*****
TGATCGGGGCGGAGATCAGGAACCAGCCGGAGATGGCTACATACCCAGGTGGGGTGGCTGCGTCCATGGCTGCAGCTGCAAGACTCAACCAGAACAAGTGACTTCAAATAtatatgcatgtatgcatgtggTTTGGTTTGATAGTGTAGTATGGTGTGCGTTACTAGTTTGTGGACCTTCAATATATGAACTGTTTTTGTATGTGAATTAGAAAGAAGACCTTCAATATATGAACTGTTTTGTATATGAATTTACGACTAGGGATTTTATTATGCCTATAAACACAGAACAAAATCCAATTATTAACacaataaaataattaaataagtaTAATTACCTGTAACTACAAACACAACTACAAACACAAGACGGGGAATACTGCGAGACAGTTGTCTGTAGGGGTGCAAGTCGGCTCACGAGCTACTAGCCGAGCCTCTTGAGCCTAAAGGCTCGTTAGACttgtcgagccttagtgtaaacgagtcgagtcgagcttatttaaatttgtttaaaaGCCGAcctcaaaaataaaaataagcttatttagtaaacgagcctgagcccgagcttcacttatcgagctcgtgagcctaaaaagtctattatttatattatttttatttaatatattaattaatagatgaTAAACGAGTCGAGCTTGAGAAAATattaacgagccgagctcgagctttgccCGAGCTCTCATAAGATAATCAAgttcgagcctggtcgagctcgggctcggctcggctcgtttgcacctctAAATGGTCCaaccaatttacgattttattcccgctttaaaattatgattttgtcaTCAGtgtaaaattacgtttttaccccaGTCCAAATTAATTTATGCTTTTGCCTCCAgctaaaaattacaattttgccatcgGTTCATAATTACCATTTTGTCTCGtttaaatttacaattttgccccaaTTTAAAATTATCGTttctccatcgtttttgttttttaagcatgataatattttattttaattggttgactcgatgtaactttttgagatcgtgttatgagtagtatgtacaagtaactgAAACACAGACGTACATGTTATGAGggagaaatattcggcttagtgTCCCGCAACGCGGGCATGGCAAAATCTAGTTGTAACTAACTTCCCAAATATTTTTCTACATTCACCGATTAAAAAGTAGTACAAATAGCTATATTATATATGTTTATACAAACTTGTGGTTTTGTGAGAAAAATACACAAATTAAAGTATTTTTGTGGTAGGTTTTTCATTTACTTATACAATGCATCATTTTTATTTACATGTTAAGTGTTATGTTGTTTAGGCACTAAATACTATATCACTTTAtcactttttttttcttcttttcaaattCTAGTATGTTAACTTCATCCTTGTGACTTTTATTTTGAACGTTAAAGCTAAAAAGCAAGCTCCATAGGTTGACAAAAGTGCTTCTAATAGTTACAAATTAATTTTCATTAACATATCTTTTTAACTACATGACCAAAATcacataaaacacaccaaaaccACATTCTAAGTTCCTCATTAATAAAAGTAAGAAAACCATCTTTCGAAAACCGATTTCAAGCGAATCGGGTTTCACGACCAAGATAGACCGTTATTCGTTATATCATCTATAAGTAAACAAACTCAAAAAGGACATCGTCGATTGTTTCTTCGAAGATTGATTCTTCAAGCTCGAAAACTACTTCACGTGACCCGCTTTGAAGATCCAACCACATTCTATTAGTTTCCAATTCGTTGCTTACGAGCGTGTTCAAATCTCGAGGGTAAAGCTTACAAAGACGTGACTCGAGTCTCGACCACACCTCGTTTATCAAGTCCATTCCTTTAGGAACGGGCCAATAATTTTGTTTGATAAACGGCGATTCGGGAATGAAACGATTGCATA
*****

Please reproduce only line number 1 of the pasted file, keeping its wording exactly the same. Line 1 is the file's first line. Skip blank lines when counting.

TGATCGGGGCGGAGATCAGGAACCAGCCGGAGATGGCTACATACCCAGGTGGGGTGGCTGCGTCCATGGCTGCAGCTGCAAGACTCAACCAGAACAAGTGACTTCAAATAtatatgcatgtatgcatgtggTTTGGTTTGATAGTGTAGTATGGTGTGCGTTACTAGTTTGTGGACCTTCAATATATGAACTGTTTTTGTATGTGAATTAGAAAGAAGACCTTCAATATATGAACTGTTTTGTATATGAATTTACGACTAGGGATTTTATTATGCCTATAAACACAGAACAAAATCCAATTATTAACacaataaaataattaaataagtaTAATTACCTGTAACTACAAACACAACTACAAACACAAGACGGGGAATACTGCGAGACAGTTGTCTGTAGGGGTGCAAGTCGGCTCACGAGCTACTAGCCGAGCCTCTTGAGCCTAAAGGCTCGTTAGACttgtcgagccttagtgtaaacgagtcgagtcgagcttatttaaatttgtttaaaaGCCGAcctcaaaaataaaaataagcttatttagtaaacgagcctgagcccgagcttcacttatcgagctcgtgagcctaaaaagtctattatttatattatttttatttaatatattaattaatagatgaTAAACGAGTCGAGCTTGAGAAAATattaacgagccgagctcgagctttgccCGAGCTCTCATAAGATAATCAAgttcgagcctggtcgagctcgggctcggctcggctcgtttgcacctctAAATGGTCCaaccaatttacgattttattcccgctttaaaattatgattttgtcaTCAGtgtaaaattacgtttttaccccaGTCCAAATTAATTTATGCTTTTGCCTCCAgctaaaaattacaattttgccatcgGTTCATAATTACCATTTTGTCTCGtttaaatttacaattttgccccaaTTTAAAATTATCGTttctccatcgtttttgttttttaagcatgataatattttattttaattggttgactcgatgtaactttttgagatcgtgttatgagtagtatgtacaagtaactgAAACACAGACGTACATGTTATGAGggagaaatattcggcttagtgTCCCGCAACGCGGGCATGGCAAAATCTAGTTGTAACTAACTTCCCAAATATTTTTCTACATTCACCGATTAAAAAGTAGTACAAATAGCTATATTATATATGTTTATACAAACTTGTGGTTTTGTGAGAAAAATACACAAATTAAAGTATTTTTGTGGTAGGTTTTTCATTTACTTATACAATGCATCATTTTTATTTACATGTTAAGTGTTATGTTGTTTAGGCACTAAATACTATATCACTTTAtcactttttttttcttcttttcaaattCTAGTATGTTAACTTCATCCTTGTGACTTTTATTTTGAACGTTAAAGCTAAAAAGCAAGCTCCATAGGTTGACAAAAGTGCTTCTAATAGTTACAAATTAATTTTCATTAACATATCTTTTTAACTACATGACCAAAATcacataaaacacaccaaaaccACATTCTAAGTTCCTCATTAATAAAAGTAAGAAAACCATCTTTCGAAAACCGATTTCAAGCGAATCGGGTTTCACGACCAAGATAGACCGTTATTCGTTATATCATCTATAAGTAAACAAACTCAAAAAGGACATCGTCGATTGTTTCTTCGAAGATTGATTCTTCAAGCTCGAAAACTACTTCACGTGACCCGCTTTGAAGATCCAACCACATTCTATTAGTTTCCAATTCGTTGCTTACGAGCGTGTTCAAATCTCGAGGGTAAAGCTTACAAAGACGTGACTCGAGTCTCGACCACACCTCGTTTATCAAGTCCATTCCTTTAGGAACGGGCCAATAATTTTGTTTGATAAACGGCGATTCGGGAATGAAACGATTGCATA